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ROOTS 2017, DeepSec, and DeepINTEL Call for Papers are still open

René Pfeiffer/ June 26, 2017/ Call for Papers, Internet, Security, Security Intelligence

Our wonderful world of technology is full of surprises, bugs, intentional weaknesses, adversaries, defenders, vendors, and users. Some software just got more lines of code instead of a decent audit or refactoring. Everything is turning smart, but no one knows what smart really means. Big Data is all the fashion, Big Knowledge still isn’t. So there is ample opportunity for security research. And we haven’t mentioned recent weaknesses such as Stack Clash or broken hyperthreading yet. Strategy hasn’t evolved much either. Most high profile attacks seem to contain a lot of cyber, originating from Russia, USA, Israel, North Korea, or China. The context matters, as do the agendas of all parties involved. A thorough and careful analysis can shape the digital defence of your future. This is why we like to discuss methods, incidents,

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Applied Crypto Hardening Project is looking for Help

René Pfeiffer/ April 25, 2017/ High Entropy, Internet

Hopefully many of you know the Applied Crypto Hardening (ACH) project, also known as BetterCrypto.org. The project was announced at DeepSec 2013. The idea was (and is) to compile hands-on advice for system administrators, dev ops, developers, and others when it comes to selecting the right crypto configuration for an application. The BetterCrypto.org document covers far more protocols than HTTPS. OpenSSH, OpenVPN, IPsec, and more topics are described in the PDF guide. The project is run by volunteers. This is where you come in. The ACH project needs more volunteers to keep going. New GNU/Linux distributions are around the corner (the apt store never sleeps). Some vendors really do upgrade their code base. Libraries change and bleed less. Algorithms get tested, improved, and re-evaluated. The field of cryptography is moving forward, as it should.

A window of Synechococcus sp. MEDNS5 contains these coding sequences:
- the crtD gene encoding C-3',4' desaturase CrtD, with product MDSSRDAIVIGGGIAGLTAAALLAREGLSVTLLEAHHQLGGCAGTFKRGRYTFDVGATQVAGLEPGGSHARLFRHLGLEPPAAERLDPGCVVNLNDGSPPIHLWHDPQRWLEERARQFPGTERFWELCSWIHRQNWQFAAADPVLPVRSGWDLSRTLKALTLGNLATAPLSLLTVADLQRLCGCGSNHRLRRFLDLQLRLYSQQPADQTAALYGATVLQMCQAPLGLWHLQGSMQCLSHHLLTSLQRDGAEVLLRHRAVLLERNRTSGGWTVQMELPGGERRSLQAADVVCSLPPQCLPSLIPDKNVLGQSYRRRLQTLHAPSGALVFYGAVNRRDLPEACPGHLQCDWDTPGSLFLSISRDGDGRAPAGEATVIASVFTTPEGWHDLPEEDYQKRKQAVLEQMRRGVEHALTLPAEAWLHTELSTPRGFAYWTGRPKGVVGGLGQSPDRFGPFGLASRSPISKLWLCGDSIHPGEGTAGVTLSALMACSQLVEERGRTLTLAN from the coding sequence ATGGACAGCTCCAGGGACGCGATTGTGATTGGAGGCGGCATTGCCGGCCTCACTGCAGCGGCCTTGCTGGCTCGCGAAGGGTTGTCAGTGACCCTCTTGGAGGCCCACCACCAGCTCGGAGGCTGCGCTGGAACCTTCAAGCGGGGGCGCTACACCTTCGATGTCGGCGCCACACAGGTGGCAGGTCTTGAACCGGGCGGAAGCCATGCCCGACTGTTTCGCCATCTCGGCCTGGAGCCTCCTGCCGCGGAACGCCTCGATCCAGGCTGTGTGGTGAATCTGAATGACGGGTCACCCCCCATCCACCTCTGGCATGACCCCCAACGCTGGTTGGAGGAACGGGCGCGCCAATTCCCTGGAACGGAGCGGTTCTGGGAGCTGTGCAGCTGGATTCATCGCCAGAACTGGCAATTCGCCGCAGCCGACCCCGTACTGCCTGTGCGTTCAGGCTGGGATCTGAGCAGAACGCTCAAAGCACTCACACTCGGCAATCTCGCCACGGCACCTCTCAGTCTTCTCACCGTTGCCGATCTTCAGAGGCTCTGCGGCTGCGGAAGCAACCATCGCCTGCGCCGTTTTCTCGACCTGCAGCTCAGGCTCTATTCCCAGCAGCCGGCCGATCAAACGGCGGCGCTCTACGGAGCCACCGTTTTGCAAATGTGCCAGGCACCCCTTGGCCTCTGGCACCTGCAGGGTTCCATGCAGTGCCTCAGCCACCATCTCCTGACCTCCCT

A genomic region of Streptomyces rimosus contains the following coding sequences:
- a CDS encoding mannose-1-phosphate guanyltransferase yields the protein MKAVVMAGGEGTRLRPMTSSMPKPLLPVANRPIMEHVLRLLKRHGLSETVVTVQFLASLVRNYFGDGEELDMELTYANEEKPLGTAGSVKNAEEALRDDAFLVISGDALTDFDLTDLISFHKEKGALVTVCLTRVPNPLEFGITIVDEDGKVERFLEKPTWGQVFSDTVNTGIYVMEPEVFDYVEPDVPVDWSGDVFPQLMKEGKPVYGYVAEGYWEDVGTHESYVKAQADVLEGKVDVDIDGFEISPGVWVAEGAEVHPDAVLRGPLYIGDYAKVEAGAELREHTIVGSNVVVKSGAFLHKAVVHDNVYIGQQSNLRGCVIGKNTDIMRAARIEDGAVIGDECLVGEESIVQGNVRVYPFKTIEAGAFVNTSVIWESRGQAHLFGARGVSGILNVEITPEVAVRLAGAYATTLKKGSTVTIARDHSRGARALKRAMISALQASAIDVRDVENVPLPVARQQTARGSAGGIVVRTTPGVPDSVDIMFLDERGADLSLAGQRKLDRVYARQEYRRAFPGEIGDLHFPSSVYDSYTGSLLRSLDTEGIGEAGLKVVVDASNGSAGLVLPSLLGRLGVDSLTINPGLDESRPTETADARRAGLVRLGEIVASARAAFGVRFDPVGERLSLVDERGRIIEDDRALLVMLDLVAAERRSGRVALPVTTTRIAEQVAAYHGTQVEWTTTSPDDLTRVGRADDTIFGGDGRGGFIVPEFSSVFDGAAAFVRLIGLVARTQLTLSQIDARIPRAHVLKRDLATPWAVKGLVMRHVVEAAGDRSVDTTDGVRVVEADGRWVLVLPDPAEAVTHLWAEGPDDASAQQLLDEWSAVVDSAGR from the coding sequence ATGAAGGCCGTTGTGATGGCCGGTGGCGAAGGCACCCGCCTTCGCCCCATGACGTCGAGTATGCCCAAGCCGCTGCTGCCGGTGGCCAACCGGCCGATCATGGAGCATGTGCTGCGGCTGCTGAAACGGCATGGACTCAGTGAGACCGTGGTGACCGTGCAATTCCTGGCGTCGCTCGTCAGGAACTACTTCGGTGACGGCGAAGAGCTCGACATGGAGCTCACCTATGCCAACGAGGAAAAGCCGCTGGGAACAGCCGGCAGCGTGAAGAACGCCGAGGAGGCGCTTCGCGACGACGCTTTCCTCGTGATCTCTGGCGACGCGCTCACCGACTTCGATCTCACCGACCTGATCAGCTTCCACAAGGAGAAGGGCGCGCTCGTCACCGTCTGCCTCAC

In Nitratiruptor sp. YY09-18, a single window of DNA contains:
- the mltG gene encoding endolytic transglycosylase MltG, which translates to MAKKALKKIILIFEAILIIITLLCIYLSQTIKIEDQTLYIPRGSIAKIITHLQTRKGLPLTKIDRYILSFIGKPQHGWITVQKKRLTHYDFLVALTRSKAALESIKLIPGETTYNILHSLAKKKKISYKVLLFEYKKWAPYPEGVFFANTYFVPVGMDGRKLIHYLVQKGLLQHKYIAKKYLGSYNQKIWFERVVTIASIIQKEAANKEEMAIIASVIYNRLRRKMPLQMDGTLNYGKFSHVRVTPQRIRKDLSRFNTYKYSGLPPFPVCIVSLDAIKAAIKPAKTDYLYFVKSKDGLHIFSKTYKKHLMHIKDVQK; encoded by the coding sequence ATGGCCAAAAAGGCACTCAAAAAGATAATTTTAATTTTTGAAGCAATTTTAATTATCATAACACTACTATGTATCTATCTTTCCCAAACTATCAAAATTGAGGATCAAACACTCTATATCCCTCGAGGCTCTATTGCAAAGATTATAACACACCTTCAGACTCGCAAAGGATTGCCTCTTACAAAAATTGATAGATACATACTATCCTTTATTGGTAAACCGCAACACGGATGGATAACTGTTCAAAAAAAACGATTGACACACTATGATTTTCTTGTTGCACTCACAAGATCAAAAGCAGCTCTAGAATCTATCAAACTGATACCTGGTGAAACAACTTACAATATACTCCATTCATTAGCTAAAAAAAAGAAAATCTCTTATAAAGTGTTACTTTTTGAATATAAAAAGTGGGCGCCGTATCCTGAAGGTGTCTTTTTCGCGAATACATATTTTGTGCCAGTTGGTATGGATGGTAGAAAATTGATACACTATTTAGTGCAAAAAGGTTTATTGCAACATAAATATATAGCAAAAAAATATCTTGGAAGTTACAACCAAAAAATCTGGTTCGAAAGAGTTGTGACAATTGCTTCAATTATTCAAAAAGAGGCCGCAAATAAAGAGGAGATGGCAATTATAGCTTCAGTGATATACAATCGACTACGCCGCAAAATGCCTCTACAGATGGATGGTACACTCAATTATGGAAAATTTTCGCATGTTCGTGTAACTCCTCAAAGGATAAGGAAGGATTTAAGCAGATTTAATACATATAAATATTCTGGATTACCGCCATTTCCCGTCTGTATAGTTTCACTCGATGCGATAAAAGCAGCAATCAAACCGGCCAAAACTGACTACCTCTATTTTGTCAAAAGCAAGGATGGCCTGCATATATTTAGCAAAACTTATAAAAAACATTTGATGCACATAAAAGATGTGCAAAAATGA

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Putting the Context into the Crypto of Secure Messengers

René Pfeiffer/ January 21, 2017/ Communication, Discussion, Internet

Every once in a while the world of encrypted/secure/authenticated messaging hits the wall of usability. In the case for email Pretty Good Privacy (PGP) is an ancient piece of software. These days we have modern tools such as GnuPG, but the concept of creating keys, verifying identities (i.e. determining who is to trust), synchronising trust/keys with communication partners, and handling the software in case something goes wrong is quite a challenge. Plus things might change. People revoke their keys, devices get lost, data gets deleted, people create new keys or even (digital) identities, or do lots of things that is either anticipated by the software developers or not. Communication is not static. There are moving parts involved, especially the communication partners might move a lot. So crypto is hard, we know this. Discussing secure